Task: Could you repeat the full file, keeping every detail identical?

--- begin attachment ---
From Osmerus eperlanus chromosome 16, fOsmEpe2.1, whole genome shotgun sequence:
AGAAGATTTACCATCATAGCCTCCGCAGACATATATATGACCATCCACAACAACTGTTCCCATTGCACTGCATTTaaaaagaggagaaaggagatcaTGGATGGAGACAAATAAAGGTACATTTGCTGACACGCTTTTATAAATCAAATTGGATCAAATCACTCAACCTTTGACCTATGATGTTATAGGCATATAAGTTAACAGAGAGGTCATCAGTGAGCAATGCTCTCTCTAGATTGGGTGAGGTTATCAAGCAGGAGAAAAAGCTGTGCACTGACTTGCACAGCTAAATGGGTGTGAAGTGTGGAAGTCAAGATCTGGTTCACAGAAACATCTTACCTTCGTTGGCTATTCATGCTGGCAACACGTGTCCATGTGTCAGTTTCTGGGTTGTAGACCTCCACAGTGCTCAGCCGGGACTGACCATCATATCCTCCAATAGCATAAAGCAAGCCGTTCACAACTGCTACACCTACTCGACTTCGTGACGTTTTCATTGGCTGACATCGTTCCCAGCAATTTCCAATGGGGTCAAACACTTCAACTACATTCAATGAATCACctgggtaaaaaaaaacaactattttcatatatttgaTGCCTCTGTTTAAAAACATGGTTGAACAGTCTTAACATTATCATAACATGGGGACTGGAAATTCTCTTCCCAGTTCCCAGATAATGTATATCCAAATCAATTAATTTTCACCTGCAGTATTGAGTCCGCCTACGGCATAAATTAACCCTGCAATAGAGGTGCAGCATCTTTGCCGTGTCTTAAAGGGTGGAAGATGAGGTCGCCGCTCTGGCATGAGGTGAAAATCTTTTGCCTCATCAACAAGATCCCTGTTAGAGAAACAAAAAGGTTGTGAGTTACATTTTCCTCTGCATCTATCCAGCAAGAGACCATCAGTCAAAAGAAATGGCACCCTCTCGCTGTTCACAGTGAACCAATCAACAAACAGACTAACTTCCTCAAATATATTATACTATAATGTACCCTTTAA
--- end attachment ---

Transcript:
From Osmerus eperlanus chromosome 16, fOsmEpe2.1, whole genome shotgun sequence:
AGAAGATTTACCATCATAGCCTCCGCAGACATATATATGACCATCCACAACAACTGTTCCCATTGCACTGCATTTaaaaagaggagaaaggagatcaTGGATGGAGACAAATAAAGGTACATTTGCTGACACGCTTTTATAAATCAAATTGGATCAAATCACTCAACCTTTGACCTATGATGTTATAGGCATATAAGTTAACAGAGAGGTCATCAGTGAGCAATGCTCTCTCTAGATTGGGTGAGGTTATCAAGCAGGAGAAAAAGCTGTGCACTGACTTGCACAGCTAAATGGGTGTGAAGTGTGGAAGTCAAGATCTGGTTCACAGAAACATCTTACCTTCGTTGGCTATTCATGCTGGCAACACGTGTCCATGTGTCAGTTTCTGGGTTGTAGACCTCCACAGTGCTCAGCCGGGACTGACCATCATATCCTCCAATAGCATAAAGCAAGCCGTTCACAACTGCTACACCTACTCGACTTCGTGACGTTTTCATTGGCTGACATCGTTCCCAGCAATTTCCAATGGGGTCAAACACTTCAACTACATTCAATGAATCACctgggtaaaaaaaaacaactattttcatatatttgaTGCCTCTGTTTAAAAACATGGTTGAACAGTCTTAACATTATCATAACATGGGGACTGGAAATTCTCTTCCCAGTTCCCAGATAATGTATATCCAAATCAATTAATTTTCACCTGCAGTATTGAGTCCGCCTACGGCATAAATTAACCCTGCAATAGAGGTGCAGCATCTTTGCCGTGTCTTAAAGGGTGGAAGATGAGGTCGCCGCTCTGGCATGAGGTGAAAATCTTTTGCCTCATCAACAAGATCCCTGTTAGAGAAACAAAAAGGTTGTGAGTTACATTTTCCTCTGCATCTATCCAGCAAGAGACCATCAGTCAAAAGAAATGGCACCCTCTCGCTGTTCACAGTGAACCAATCAACAAACAGACTAACTTCCTCAAATATATTATACTATAATGTACCCTTTAA